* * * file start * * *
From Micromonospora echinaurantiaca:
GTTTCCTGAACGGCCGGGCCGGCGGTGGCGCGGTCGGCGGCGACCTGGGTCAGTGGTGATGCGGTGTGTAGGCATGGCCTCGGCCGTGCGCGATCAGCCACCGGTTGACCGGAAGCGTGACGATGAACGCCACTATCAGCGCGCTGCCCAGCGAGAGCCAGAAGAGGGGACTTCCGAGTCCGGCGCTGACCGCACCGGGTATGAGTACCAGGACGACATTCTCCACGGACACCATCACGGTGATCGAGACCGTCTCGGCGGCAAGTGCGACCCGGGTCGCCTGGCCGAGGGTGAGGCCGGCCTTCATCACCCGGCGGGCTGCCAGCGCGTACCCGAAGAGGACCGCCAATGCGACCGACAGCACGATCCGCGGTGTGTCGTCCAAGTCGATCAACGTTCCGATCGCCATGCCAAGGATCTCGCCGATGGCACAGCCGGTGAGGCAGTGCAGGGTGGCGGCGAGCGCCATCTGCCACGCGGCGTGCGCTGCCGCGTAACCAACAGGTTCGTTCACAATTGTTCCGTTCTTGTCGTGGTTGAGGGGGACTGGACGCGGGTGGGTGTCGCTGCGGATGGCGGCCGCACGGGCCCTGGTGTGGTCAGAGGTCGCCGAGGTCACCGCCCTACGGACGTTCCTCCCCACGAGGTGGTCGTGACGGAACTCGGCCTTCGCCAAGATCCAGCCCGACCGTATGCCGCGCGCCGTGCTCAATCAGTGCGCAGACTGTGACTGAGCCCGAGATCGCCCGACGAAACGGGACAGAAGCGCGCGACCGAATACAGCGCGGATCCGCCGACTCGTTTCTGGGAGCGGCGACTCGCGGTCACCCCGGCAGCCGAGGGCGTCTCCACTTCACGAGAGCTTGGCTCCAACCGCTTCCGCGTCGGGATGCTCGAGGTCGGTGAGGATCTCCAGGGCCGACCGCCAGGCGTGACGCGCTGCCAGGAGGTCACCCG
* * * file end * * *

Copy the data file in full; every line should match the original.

From Micromonospora echinaurantiaca:
GTTTCCTGAACGGCCGGGCCGGCGGTGGCGCGGTCGGCGGCGACCTGGGTCAGTGGTGATGCGGTGTGTAGGCATGGCCTCGGCCGTGCGCGATCAGCCACCGGTTGACCGGAAGCGTGACGATGAACGCCACTATCAGCGCGCTGCCCAGCGAGAGCCAGAAGAGGGGACTTCCGAGTCCGGCGCTGACCGCACCGGGTATGAGTACCAGGACGACATTCTCCACGGACACCATCACGGTGATCGAGACCGTCTCGGCGGCAAGTGCGACCCGGGTCGCCTGGCCGAGGGTGAGGCCGGCCTTCATCACCCGGCGGGCTGCCAGCGCGTACCCGAAGAGGACCGCCAATGCGACCGACAGCACGATCCGCGGTGTGTCGTCCAAGTCGATCAACGTTCCGATCGCCATGCCAAGGATCTCGCCGATGGCACAGCCGGTGAGGCAGTGCAGGGTGGCGGCGAGCGCCATCTGCCACGCGGCGTGCGCTGCCGCGTAACCAACAGGTTCGTTCACAATTGTTCCGTTCTTGTCGTGGTTGAGGGGGACTGGACGCGGGTGGGTGTCGCTGCGGATGGCGGCCGCACGGGCCCTGGTGTGGTCAGAGGTCGCCGAGGTCACCGCCCTACGGACGTTCCTCCCCACGAGGTGGTCGTGACGGAACTCGGCCTTCGCCAAGATCCAGCCCGACCGTATGCCGCGCGCCGTGCTCAATCAGTGCGCAGACTGTGACTGAGCCCGAGATCGCCCGACGAAACGGGACAGAAGCGCGCGACCGAATACAGCGCGGATCCGCCGACTCGTTTCTGGGAGCGGCGACTCGCGGTCACCCCGGCAGCCGAGGGCGTCTCCACTTCACGAGAGCTTGGCTCCAACCGCTTCCGCGTCGGGATGCTCGAGGTCGGTGAGGATCTCCAGGGCCGACCGCCAGGCGTGACGCGCTGCCAGGAGGTCACCCG